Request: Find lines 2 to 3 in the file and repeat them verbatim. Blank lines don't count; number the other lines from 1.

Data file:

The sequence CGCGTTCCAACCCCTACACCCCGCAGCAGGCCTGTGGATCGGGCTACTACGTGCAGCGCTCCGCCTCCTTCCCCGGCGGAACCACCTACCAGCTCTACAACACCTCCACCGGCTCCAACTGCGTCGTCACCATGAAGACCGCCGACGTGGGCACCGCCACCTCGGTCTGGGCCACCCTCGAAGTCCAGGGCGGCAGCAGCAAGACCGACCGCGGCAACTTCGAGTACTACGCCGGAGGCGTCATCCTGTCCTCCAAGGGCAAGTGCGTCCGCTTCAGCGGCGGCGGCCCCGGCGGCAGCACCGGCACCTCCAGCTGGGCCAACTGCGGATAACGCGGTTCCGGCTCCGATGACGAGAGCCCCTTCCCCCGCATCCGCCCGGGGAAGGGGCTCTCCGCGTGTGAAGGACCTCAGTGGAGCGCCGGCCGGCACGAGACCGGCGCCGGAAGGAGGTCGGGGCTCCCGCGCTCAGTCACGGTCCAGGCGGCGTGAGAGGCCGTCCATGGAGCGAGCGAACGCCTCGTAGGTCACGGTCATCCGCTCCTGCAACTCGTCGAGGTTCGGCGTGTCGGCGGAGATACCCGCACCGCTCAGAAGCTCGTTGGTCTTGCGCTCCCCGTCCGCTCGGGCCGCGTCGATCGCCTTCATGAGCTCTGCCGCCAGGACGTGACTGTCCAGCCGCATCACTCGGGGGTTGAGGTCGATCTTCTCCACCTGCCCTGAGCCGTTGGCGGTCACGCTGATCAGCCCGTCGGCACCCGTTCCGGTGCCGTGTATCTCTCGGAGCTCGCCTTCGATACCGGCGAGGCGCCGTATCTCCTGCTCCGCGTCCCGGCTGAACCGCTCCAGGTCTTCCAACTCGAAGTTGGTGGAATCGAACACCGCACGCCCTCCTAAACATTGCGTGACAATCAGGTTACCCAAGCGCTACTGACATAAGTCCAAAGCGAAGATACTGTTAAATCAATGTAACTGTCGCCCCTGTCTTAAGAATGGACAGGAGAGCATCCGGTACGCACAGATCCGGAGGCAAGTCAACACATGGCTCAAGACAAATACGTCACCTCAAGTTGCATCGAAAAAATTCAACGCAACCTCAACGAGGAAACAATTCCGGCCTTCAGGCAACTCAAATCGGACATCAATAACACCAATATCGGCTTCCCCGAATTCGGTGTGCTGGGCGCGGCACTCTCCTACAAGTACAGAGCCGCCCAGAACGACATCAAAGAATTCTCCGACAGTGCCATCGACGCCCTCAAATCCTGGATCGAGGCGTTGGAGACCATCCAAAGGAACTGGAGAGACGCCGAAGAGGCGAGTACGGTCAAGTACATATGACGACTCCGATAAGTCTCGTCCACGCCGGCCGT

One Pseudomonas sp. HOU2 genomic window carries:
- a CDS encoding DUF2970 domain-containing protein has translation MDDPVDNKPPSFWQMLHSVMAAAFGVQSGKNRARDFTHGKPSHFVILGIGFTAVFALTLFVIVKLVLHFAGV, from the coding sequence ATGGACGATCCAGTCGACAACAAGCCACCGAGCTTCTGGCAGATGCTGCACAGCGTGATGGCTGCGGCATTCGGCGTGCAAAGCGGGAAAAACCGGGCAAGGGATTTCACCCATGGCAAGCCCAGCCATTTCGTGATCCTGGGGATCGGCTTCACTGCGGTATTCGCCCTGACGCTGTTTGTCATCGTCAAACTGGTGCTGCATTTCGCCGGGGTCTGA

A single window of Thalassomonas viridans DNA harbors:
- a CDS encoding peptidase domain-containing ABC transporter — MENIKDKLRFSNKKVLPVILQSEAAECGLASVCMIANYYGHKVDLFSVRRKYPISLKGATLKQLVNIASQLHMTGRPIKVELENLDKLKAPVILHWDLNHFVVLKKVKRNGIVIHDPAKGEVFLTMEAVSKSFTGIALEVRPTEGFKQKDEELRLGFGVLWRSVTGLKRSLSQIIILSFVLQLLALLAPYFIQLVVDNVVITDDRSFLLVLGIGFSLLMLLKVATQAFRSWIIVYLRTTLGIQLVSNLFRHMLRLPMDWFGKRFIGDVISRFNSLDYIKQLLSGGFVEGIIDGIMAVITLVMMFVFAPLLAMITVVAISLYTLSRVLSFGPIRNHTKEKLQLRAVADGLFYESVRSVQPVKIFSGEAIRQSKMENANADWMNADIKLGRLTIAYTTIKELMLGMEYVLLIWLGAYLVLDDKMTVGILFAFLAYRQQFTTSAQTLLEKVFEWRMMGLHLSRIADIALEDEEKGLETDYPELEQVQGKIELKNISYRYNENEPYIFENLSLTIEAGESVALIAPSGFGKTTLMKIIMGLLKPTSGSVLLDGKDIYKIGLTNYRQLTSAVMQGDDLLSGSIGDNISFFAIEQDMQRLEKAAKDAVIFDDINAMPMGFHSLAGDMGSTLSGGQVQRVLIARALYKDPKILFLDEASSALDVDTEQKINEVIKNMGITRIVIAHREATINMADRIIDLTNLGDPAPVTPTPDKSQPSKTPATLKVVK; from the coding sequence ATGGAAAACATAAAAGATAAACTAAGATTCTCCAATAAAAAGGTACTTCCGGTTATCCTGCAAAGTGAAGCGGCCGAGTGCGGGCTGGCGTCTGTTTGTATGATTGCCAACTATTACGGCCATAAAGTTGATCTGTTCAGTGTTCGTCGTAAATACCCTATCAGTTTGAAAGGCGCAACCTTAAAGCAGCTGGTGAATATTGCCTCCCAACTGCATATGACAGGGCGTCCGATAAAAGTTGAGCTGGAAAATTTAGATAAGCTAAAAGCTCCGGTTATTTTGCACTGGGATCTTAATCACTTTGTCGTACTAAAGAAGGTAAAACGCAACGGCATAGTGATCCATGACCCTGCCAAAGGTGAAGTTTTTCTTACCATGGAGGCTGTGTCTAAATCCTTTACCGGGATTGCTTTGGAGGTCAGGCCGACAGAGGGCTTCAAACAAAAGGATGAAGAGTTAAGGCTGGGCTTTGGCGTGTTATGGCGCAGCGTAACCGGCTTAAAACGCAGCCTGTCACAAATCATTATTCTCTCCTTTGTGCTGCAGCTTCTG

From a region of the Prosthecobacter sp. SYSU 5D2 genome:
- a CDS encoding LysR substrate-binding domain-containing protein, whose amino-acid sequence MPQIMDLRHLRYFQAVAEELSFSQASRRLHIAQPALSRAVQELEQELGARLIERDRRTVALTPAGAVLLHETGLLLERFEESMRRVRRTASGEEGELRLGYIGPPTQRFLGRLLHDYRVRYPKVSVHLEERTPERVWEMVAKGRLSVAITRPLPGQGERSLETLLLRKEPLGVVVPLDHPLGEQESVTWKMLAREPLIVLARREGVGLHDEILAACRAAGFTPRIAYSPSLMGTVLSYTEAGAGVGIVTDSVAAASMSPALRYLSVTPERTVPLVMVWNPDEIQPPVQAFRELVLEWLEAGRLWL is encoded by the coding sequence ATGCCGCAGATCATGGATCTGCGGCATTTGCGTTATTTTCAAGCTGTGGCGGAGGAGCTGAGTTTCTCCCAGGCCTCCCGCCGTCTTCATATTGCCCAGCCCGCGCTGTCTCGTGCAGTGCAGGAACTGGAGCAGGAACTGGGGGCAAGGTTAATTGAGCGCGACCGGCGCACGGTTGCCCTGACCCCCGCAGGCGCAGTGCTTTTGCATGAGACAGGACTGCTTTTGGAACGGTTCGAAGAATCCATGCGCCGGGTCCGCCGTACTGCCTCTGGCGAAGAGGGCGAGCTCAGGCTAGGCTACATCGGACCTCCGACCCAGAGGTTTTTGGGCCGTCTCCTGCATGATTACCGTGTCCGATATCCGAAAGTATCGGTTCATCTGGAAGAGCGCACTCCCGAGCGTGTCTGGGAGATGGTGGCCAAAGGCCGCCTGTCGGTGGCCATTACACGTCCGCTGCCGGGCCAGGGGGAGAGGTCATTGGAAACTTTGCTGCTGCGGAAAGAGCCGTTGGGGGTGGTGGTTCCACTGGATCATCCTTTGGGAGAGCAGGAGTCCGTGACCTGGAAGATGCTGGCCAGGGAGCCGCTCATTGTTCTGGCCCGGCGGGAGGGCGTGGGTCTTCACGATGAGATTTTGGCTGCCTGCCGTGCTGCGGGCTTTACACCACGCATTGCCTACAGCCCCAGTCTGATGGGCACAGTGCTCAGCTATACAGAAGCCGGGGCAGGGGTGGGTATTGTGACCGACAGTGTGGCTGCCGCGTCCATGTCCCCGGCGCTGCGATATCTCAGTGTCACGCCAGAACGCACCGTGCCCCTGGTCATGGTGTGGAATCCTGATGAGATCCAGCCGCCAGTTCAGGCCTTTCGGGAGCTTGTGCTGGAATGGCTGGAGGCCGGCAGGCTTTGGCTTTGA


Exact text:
One Pseudomonas sp. HOU2 genomic window carries:
- a CDS encoding DUF2970 domain-containing protein has translation MDDPVDNKPPSFWQMLHSVMAAAFGVQSGKNRARDFTHGKPSHFVILGIGFTAVFALTLFVIVKLVLHFAGV, from the coding sequence ATGGACGATCCAGTCGACAACAAGCCACCGAGCTTCTGGCAGATGCTGCACAGCGTGATGGCTGCGGCATTCGGCGTGCAAAGCGGGAAAAACCGGGCAAGGGATTTCACCCATGGCAAGCCCAGCCATTTCGTGATCCTGGGGATCGGCTTCACTGCGGTATTCGCCCTGACGCTGTTTGTCATCGTCAAACTGGTGCTGCATTTCGCCGGGGTCTGA